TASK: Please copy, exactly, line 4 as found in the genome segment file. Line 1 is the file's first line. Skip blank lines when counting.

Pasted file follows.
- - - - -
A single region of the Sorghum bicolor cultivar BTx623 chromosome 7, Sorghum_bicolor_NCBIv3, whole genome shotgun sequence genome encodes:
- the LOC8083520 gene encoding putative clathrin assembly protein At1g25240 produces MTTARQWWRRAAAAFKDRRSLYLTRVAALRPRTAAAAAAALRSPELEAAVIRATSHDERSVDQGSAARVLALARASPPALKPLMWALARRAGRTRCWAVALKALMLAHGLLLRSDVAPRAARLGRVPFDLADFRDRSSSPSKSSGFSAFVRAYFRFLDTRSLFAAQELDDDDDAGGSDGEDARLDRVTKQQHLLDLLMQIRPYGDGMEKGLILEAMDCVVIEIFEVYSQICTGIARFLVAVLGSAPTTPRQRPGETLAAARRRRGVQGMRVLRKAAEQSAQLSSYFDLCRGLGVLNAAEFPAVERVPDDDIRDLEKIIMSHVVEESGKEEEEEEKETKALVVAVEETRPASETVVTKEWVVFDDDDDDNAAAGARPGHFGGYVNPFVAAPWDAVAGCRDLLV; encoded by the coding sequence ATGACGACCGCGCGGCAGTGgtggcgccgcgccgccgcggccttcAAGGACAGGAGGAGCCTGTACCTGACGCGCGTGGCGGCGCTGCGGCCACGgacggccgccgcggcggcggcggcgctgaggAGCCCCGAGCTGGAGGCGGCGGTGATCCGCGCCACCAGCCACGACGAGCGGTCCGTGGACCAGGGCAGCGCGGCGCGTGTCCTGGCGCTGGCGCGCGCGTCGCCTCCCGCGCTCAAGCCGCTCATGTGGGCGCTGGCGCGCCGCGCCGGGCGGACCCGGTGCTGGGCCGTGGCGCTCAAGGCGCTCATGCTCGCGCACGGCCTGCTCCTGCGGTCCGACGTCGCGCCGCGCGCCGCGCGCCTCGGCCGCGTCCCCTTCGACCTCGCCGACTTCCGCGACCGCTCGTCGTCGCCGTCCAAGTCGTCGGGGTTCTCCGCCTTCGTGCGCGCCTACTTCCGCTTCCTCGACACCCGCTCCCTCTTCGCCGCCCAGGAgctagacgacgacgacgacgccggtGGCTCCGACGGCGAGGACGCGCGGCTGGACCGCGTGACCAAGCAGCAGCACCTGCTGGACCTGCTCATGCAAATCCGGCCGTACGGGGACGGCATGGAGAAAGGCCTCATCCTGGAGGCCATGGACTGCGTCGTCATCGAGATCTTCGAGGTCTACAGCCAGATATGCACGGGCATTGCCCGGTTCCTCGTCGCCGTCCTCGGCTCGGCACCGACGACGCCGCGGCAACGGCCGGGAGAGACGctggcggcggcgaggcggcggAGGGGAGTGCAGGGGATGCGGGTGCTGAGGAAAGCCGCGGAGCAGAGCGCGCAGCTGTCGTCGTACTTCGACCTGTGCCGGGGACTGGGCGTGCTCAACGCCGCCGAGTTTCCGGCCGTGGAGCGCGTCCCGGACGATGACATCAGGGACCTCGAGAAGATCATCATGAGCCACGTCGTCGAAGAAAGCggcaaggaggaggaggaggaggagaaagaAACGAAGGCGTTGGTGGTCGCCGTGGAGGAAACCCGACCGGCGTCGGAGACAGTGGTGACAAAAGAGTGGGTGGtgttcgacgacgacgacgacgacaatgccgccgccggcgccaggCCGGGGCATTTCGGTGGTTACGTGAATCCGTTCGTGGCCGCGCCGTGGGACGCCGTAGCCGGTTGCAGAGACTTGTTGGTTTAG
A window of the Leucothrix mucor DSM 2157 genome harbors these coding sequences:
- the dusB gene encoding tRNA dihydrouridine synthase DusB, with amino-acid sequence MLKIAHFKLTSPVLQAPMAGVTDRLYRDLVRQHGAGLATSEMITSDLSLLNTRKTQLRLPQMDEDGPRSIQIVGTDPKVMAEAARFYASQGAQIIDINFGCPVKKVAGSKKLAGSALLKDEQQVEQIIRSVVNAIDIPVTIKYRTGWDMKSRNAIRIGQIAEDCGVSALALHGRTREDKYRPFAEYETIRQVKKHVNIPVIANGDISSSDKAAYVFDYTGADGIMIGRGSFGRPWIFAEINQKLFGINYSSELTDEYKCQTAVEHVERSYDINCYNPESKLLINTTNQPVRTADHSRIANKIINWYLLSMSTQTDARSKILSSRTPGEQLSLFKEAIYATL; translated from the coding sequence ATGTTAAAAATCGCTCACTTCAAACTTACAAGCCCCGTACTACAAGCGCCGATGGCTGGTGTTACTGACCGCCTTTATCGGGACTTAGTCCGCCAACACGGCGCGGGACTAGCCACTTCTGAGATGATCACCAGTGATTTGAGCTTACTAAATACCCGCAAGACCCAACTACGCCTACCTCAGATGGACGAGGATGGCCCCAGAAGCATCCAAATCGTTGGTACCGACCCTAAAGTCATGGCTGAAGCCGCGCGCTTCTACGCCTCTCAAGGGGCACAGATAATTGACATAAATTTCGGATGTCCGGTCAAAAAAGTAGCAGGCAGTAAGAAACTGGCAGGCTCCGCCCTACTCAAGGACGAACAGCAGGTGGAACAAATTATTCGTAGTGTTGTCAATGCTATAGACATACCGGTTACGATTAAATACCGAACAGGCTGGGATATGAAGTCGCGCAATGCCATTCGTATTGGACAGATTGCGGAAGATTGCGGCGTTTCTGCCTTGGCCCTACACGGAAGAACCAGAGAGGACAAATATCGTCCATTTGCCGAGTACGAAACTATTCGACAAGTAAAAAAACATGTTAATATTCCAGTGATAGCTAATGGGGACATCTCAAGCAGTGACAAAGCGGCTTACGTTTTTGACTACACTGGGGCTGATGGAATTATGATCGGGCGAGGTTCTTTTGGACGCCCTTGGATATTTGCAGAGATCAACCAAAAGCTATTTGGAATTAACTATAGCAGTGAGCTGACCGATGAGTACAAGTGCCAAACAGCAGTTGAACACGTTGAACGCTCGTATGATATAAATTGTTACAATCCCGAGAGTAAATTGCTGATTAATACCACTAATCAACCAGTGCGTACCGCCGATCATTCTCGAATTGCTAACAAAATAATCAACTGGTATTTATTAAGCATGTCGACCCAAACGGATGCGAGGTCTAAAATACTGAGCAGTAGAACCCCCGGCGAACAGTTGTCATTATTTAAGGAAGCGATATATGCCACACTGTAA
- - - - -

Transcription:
- the dusB gene encoding tRNA dihydrouridine synthase DusB, with amino-acid sequence MLKIAHFKLTSPVLQAPMAGVTDRLYRDLVRQHGAGLATSEMITSDLSLLNTRKTQLRLPQMDEDGPRSIQIVGTDPKVMAEAARFYASQGAQIIDINFGCPVKKVAGSKKLAGSALLKDEQQVEQIIRSVVNAIDIPVTIKYRTGWDMKSRNAIRIGQIAEDCGVSALALHGRTREDKYRPFAEYETIRQVKKHVNIPVIANGDISSSDKAAYVFDYTGADGIMIGRGSFGRPWIFAEINQKLFGINYSSELTDEYKCQTAVEHVERSYDINCYNPESKLLINTTNQPVRTADHSRIANKIINWYLLSMSTQTDARSKILSSRTPGEQLSLFKEAIYATL; translated from the coding sequence ATGTTAAAAATCGCTCACTTCAAACTTACAAGCCCCGTACTACAAGCGCCGATGGCTGGTGTTACTGACCGCCTTTATCGGGACTTAGTCCGCCAACACGGCGCGGGACTAGCCACTTCTGAGATGATCACCAGTGATTTGAGCTTACTAAATACCCGCAAGACCCAACTACGCCTACCTCAGATGGACGAGGATGGCCCCAGAAGCATCCAAATCGTTGGTACCGACCCTAAAGTCATGGCTGAAGCCGCGCGCTTCTACGCCTCTCAAGGGGCACAGATAATTGACATAAATTTCGGATGTCCGGTCAAAAAAGTAGCAGGCAGTAAGAAACTGGCAGGCTCCGCCCTACTCAAGGACGAACAGCAGGTGGAACAAATTATTCGTAGTGTTGTCAATGCTATAGACATACCGGTTACGATTAAATACCGAACAGGCTGGGATATGAAGTCGCGCAATGCCATTCGTATTGGACAGATTGCGGAAGATTGCGGCGTTTCTGCCTTGGCCCTACACGGAAGAACCAGAGAGGACAAATATCGTCCATTTGCCGAGTACGAAACTATTCGACAAGTAAAAAAACATGTTAATATTCCAGTGATAGCTAATGGGGACATCTCAAGCAGTGACAAAGCGGCTTACGTTTTTGACTACACTGGGGCTGATGGAATTATGATCGGGCGAGGTTCTTTTGGACGCCCTTGGATATTTGCAGAGATCAACCAAAAGCTATTTGGAATTAACTATAGCAGTGAGCTGACCGATGAGTACAAGTGCCAAACAGCAGTTGAACACGTTGAACGCTCGTATGATATAAATTGTTACAATCCCGAGAGTAAATTGCTGATTAATACCACTAATCAACCAGTGCGTACCGCCGATCATTCTCGAATTGCTAACAAAATAATCAACTGGTATTTATTAAGCATGTCGACCCAAACGGATGCGAGGTCTAAAATACTGAGCAGTAGAACCCCCGGCGAACAGTTGTCATTATTTAAGGAAGCGATATATGCCACACTGTAA